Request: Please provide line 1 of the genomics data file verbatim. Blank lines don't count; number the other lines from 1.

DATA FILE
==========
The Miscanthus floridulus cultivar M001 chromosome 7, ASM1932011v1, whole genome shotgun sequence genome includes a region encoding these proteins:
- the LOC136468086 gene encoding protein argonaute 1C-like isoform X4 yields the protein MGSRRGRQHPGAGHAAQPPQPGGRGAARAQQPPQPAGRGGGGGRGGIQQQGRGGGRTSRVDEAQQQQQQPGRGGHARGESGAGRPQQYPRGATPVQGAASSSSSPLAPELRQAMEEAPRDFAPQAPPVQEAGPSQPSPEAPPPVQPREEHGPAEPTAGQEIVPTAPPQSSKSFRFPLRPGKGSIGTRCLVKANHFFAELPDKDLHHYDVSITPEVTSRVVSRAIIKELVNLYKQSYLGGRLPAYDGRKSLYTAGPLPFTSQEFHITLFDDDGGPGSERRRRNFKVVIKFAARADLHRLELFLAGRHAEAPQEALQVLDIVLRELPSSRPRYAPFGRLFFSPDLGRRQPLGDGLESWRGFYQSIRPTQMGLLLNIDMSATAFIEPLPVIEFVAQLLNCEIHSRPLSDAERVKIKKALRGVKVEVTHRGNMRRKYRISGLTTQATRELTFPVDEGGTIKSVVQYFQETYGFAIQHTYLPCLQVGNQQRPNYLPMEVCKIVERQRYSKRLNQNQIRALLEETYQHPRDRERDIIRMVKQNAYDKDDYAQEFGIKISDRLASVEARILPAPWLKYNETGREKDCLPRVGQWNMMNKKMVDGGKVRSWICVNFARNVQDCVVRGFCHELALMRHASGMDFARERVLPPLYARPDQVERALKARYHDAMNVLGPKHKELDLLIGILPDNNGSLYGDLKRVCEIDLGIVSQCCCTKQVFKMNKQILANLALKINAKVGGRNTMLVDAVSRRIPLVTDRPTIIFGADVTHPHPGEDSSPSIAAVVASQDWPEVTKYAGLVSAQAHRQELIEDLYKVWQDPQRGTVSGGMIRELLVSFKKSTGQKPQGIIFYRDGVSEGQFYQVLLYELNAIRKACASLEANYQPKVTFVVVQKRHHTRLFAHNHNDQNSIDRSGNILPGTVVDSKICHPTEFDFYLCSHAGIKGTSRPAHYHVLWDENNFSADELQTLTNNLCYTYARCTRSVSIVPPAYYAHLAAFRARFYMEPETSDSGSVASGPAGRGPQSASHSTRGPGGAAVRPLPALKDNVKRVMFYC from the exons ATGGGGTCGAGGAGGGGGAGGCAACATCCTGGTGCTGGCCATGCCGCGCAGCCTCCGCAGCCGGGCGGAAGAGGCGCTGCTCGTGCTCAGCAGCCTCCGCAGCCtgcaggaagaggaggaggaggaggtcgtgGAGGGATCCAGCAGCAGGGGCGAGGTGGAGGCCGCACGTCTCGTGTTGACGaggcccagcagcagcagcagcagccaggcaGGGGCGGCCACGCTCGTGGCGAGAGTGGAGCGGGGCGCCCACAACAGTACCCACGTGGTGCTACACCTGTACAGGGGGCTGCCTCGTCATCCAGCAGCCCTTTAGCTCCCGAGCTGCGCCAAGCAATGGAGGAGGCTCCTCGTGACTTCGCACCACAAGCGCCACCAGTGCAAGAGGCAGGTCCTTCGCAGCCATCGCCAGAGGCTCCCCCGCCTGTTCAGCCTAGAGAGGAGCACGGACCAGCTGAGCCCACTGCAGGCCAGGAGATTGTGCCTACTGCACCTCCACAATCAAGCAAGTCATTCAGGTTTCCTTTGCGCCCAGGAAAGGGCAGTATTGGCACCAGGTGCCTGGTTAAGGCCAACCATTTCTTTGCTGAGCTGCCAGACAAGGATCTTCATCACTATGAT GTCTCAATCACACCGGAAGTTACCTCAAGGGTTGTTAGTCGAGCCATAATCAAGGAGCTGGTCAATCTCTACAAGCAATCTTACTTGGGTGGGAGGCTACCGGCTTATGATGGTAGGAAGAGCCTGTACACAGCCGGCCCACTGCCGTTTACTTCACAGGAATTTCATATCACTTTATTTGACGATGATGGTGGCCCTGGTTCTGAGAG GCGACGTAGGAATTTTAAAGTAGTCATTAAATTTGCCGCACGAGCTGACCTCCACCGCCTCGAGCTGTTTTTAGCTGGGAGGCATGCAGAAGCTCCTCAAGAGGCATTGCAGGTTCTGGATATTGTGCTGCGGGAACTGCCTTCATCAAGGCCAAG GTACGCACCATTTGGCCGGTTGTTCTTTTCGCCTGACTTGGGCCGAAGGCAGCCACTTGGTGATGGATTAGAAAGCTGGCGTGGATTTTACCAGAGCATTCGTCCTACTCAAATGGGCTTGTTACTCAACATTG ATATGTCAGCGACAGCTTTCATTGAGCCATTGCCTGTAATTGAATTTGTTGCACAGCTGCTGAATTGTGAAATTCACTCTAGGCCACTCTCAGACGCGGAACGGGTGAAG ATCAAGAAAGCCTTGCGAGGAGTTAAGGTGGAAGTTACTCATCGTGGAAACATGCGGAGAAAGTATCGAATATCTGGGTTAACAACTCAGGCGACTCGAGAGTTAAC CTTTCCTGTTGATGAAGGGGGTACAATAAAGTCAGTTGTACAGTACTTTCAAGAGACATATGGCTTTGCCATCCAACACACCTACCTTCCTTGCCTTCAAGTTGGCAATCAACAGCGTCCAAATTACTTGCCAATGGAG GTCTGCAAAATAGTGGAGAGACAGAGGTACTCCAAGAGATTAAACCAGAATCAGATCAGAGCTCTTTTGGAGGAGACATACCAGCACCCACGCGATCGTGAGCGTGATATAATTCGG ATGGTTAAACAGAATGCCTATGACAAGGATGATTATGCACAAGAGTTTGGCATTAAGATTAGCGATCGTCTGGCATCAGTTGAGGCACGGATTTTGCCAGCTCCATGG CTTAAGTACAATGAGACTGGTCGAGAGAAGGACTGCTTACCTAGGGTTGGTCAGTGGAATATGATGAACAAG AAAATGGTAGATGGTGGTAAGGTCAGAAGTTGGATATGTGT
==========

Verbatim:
The Miscanthus floridulus cultivar M001 chromosome 7, ASM1932011v1, whole genome shotgun sequence genome includes a region encoding these proteins: